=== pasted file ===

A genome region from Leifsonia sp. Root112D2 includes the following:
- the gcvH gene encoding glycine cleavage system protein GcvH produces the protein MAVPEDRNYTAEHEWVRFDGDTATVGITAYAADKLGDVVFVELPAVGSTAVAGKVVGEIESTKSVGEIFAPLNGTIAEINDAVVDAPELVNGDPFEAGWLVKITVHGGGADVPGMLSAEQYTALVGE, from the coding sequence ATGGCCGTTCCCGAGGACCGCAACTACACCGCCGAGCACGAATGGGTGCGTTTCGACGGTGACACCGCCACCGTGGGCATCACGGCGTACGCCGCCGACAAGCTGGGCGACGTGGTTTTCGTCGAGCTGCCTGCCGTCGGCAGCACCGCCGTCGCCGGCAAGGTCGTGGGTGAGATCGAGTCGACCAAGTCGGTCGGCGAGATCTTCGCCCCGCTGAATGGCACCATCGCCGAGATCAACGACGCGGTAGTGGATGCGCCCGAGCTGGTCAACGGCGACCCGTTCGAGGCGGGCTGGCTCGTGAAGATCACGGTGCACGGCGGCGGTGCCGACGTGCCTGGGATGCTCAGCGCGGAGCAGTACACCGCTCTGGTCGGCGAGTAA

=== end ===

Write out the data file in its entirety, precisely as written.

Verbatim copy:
A genome region from Leifsonia sp. Root112D2 includes the following:
- the gcvH gene encoding glycine cleavage system protein GcvH produces the protein MAVPEDRNYTAEHEWVRFDGDTATVGITAYAADKLGDVVFVELPAVGSTAVAGKVVGEIESTKSVGEIFAPLNGTIAEINDAVVDAPELVNGDPFEAGWLVKITVHGGGADVPGMLSAEQYTALVGE, from the coding sequence ATGGCCGTTCCCGAGGACCGCAACTACACCGCCGAGCACGAATGGGTGCGTTTCGACGGTGACACCGCCACCGTGGGCATCACGGCGTACGCCGCCGACAAGCTGGGCGACGTGGTTTTCGTCGAGCTGCCTGCCGTCGGCAGCACCGCCGTCGCCGGCAAGGTCGTGGGTGAGATCGAGTCGACCAAGTCGGTCGGCGAGATCTTCGCCCCGCTGAATGGCACCATCGCCGAGATCAACGACGCGGTAGTGGATGCGCCCGAGCTGGTCAACGGCGACCCGTTCGAGGCGGGCTGGCTCGTGAAGATCACGGTGCACGGCGGCGGTGCCGACGTGCCTGGGATGCTCAGCGCGGAGCAGTACACCGCTCTGGTCGGCGAGTAA